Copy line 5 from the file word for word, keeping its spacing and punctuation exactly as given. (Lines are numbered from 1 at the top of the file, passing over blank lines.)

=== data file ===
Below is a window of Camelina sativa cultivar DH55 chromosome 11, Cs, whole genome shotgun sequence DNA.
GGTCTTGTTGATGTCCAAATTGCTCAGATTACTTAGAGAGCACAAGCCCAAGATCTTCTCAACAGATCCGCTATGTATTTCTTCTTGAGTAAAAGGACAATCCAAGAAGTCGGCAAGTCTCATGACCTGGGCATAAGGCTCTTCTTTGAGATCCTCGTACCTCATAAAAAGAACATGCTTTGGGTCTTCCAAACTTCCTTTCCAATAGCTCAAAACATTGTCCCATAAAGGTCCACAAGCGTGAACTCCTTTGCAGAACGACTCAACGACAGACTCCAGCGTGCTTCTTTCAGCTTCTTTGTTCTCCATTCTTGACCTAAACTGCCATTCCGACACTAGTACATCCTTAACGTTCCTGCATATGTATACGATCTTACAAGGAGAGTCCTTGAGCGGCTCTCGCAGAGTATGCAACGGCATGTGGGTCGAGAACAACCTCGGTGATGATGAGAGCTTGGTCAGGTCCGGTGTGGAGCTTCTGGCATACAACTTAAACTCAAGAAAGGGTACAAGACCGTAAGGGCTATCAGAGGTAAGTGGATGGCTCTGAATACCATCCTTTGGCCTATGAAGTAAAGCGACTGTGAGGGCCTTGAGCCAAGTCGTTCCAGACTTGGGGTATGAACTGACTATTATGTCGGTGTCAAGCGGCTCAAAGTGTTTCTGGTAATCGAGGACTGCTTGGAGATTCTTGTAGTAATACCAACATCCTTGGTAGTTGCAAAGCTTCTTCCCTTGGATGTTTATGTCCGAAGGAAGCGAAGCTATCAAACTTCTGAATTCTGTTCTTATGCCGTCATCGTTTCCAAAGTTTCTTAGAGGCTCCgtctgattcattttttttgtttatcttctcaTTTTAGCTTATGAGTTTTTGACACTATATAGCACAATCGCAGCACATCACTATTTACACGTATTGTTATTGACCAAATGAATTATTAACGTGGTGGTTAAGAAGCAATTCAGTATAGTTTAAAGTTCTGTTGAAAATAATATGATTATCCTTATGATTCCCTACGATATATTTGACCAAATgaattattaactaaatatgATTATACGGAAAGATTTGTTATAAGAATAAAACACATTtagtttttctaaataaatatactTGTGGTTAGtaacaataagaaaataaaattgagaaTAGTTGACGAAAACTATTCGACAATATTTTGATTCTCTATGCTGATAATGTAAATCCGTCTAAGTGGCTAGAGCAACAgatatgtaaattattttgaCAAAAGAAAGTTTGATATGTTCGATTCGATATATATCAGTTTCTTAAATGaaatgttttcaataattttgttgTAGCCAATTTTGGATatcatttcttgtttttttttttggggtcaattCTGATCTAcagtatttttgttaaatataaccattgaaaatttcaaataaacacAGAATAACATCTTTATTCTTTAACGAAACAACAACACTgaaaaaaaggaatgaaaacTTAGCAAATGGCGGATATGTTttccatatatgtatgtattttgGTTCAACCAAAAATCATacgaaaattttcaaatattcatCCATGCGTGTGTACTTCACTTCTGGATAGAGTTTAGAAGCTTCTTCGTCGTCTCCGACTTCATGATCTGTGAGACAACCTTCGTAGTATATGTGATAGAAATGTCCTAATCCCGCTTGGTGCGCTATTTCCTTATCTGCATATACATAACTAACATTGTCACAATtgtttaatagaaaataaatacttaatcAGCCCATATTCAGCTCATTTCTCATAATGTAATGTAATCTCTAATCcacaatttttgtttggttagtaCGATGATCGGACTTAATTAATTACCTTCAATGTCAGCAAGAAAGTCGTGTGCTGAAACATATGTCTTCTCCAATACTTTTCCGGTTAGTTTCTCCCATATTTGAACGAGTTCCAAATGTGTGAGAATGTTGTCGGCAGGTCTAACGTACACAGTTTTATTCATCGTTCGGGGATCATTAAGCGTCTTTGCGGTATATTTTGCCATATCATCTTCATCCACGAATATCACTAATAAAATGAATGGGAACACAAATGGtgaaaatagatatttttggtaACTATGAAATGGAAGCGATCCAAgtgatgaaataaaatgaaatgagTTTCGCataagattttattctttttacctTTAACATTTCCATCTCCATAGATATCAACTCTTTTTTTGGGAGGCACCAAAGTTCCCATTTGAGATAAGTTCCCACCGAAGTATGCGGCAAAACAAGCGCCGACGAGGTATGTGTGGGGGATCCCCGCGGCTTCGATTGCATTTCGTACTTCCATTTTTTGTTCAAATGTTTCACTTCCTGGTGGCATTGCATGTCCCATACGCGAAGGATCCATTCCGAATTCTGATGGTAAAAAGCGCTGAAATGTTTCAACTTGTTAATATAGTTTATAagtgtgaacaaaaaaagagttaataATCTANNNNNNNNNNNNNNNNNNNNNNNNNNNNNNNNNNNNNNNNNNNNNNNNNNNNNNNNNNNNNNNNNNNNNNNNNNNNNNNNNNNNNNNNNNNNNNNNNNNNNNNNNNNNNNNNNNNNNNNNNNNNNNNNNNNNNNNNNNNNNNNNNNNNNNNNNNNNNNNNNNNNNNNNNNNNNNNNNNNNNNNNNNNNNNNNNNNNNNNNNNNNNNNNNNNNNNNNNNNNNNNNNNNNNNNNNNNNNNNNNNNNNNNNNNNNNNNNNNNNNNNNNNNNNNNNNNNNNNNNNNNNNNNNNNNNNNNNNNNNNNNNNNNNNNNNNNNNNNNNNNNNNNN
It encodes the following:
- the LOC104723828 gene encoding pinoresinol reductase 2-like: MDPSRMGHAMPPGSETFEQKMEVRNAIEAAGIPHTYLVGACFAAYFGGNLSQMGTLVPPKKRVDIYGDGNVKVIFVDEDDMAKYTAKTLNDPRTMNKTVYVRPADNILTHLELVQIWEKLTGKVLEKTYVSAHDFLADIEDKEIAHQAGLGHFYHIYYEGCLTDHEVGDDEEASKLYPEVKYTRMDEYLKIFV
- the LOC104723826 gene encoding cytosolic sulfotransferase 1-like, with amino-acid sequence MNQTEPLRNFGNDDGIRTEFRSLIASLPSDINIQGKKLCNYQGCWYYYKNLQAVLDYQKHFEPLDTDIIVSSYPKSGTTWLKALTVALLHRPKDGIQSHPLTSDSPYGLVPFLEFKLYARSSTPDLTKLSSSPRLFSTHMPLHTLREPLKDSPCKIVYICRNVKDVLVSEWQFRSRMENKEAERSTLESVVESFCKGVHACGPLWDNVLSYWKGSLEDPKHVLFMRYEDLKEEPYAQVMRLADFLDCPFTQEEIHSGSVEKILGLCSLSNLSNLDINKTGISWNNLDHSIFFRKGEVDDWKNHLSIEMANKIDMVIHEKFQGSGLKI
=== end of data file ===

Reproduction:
- the LOC104723826 gene encoding cytosolic sulfotransferase 1-like, with amino-acid sequence MNQTEPLRNFGNDDGIRTEFRSLIASLPSDINIQGKKLCNYQGCWYYYKNLQAVLDYQKHFEPLDTDIIVSSYPKSGTTWLKALTVALLHRPKDGIQSHPLTSDSPYGLVPFLEFKLYARSSTPDLTKLSSSPRLFSTHMPLHTLREPLKDSPCKIVYICRNVKDVLVSEWQFRSRMENKEAERSTLESVVESFCKGVHACGPLWDNVLSYWKGSLEDPKHVLFMRYEDLKEEPYAQVMRLADFLDCPFTQEEIHSGSVEKILGLCSLSNLSNLDINKTGISWNNLDHSIFFRKGEVDDWKNHLSIEMANKIDMVIHEKFQGSGLKI